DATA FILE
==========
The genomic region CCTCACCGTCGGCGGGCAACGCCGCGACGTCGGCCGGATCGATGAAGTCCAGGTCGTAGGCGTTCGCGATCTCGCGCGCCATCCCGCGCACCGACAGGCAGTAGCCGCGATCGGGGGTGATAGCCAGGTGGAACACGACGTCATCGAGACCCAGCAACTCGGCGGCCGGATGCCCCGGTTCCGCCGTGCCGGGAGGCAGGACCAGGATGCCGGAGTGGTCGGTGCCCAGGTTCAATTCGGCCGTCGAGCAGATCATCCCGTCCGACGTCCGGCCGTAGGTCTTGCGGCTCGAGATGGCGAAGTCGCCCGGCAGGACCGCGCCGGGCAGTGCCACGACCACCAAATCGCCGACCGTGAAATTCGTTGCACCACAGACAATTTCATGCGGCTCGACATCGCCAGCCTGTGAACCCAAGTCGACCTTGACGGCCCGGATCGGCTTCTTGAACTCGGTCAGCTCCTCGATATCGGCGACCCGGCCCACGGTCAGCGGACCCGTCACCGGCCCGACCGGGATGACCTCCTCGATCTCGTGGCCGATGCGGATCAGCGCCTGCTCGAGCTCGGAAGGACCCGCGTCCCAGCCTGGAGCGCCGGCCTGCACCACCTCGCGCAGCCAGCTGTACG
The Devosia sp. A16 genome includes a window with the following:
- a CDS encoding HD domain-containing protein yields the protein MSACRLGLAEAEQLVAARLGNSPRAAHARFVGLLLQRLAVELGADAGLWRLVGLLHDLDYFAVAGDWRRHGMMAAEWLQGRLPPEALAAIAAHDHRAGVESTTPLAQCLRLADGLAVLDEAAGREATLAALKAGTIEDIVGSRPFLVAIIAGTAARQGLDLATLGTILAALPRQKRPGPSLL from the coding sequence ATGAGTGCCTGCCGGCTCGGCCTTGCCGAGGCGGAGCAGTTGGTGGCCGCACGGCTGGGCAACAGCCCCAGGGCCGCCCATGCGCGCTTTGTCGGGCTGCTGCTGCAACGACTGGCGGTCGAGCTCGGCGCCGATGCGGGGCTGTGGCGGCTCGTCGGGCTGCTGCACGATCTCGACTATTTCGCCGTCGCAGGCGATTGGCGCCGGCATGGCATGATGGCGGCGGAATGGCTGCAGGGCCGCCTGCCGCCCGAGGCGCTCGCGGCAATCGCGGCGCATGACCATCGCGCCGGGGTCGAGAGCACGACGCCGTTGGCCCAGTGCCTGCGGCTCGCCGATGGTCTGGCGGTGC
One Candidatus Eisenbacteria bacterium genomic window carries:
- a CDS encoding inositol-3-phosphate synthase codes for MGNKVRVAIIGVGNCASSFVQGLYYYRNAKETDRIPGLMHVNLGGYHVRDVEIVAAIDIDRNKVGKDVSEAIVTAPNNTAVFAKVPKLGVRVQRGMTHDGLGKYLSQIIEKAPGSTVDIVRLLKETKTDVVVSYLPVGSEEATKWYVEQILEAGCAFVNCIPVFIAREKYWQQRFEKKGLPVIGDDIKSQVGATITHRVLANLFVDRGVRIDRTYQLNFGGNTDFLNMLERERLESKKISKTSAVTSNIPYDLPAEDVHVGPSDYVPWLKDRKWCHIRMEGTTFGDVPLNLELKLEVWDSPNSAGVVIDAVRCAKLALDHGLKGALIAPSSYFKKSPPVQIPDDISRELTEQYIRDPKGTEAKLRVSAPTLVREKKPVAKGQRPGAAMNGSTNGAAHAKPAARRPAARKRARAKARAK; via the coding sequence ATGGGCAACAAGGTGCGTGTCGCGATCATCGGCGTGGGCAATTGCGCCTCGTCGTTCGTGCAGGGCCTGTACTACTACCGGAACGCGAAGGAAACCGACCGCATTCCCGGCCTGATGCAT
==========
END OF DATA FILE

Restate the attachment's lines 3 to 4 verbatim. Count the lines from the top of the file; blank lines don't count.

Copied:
- a CDS encoding HD domain-containing protein yields the protein MSACRLGLAEAEQLVAARLGNSPRAAHARFVGLLLQRLAVELGADAGLWRLVGLLHDLDYFAVAGDWRRHGMMAAEWLQGRLPPEALAAIAAHDHRAGVESTTPLAQCLRLADGLAVLDEAAGREATLAALKAGTIEDIVGSRPFLVAIIAGTAARQGLDLATLGTILAALPRQKRPGPSLL from the coding sequence ATGAGTGCCTGCCGGCTCGGCCTTGCCGAGGCGGAGCAGTTGGTGGCCGCACGGCTGGGCAACAGCCCCAGGGCCGCCCATGCGCGCTTTGTCGGGCTGCTGCTGCAACGACTGGCGGTCGAGCTCGGCGCCGATGCGGGGCTGTGGCGGCTCGTCGGGCTGCTGCACGATCTCGACTATTTCGCCGTCGCAGGCGATTGGCGCCGGCATGGCATGATGGCGGCGGAATGGCTGCAGGGCCGCCTGCCGCCCGAGGCGCTCGCGGCAATCGCGGCGCATGACCATCGCGCCGGGGTCGAGAGCACGACGCCGTTGGCCCAGTGCCTGCGGCTCGCCGATGGTCTGGCGGTGC
One Candidatus Eisenbacteria bacterium genomic window carries: